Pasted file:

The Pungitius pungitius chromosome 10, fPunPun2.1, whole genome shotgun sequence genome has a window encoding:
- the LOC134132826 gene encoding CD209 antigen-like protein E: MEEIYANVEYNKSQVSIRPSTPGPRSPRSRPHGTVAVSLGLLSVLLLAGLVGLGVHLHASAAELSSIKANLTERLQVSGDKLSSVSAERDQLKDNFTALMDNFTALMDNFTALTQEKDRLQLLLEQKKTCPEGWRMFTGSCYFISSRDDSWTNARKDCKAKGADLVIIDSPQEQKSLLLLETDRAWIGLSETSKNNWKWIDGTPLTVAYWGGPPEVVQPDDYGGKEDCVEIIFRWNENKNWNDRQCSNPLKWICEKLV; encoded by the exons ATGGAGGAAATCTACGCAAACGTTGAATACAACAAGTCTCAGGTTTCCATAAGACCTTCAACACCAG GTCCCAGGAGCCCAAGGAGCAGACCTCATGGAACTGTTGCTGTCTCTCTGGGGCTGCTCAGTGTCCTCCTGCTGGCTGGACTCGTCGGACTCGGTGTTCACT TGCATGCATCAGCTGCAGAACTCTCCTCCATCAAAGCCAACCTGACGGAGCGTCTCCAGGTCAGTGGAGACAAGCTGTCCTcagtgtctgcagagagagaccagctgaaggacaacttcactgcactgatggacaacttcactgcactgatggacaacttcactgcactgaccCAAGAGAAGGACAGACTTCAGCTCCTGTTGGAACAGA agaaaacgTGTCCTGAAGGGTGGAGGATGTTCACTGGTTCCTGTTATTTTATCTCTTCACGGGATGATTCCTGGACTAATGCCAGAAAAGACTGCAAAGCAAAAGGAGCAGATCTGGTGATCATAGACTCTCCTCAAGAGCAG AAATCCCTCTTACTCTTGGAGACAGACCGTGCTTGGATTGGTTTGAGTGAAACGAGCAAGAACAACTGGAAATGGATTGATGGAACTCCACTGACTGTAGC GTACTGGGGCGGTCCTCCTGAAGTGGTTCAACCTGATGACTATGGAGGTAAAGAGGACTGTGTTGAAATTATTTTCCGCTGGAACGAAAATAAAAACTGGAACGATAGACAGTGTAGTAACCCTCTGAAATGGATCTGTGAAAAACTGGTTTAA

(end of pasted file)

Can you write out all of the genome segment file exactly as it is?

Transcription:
The Pungitius pungitius chromosome 10, fPunPun2.1, whole genome shotgun sequence genome has a window encoding:
- the LOC134132826 gene encoding CD209 antigen-like protein E: MEEIYANVEYNKSQVSIRPSTPGPRSPRSRPHGTVAVSLGLLSVLLLAGLVGLGVHLHASAAELSSIKANLTERLQVSGDKLSSVSAERDQLKDNFTALMDNFTALMDNFTALTQEKDRLQLLLEQKKTCPEGWRMFTGSCYFISSRDDSWTNARKDCKAKGADLVIIDSPQEQKSLLLLETDRAWIGLSETSKNNWKWIDGTPLTVAYWGGPPEVVQPDDYGGKEDCVEIIFRWNENKNWNDRQCSNPLKWICEKLV; encoded by the exons ATGGAGGAAATCTACGCAAACGTTGAATACAACAAGTCTCAGGTTTCCATAAGACCTTCAACACCAG GTCCCAGGAGCCCAAGGAGCAGACCTCATGGAACTGTTGCTGTCTCTCTGGGGCTGCTCAGTGTCCTCCTGCTGGCTGGACTCGTCGGACTCGGTGTTCACT TGCATGCATCAGCTGCAGAACTCTCCTCCATCAAAGCCAACCTGACGGAGCGTCTCCAGGTCAGTGGAGACAAGCTGTCCTcagtgtctgcagagagagaccagctgaaggacaacttcactgcactgatggacaacttcactgcactgatggacaacttcactgcactgaccCAAGAGAAGGACAGACTTCAGCTCCTGTTGGAACAGA agaaaacgTGTCCTGAAGGGTGGAGGATGTTCACTGGTTCCTGTTATTTTATCTCTTCACGGGATGATTCCTGGACTAATGCCAGAAAAGACTGCAAAGCAAAAGGAGCAGATCTGGTGATCATAGACTCTCCTCAAGAGCAG AAATCCCTCTTACTCTTGGAGACAGACCGTGCTTGGATTGGTTTGAGTGAAACGAGCAAGAACAACTGGAAATGGATTGATGGAACTCCACTGACTGTAGC GTACTGGGGCGGTCCTCCTGAAGTGGTTCAACCTGATGACTATGGAGGTAAAGAGGACTGTGTTGAAATTATTTTCCGCTGGAACGAAAATAAAAACTGGAACGATAGACAGTGTAGTAACCCTCTGAAATGGATCTGTGAAAAACTGGTTTAA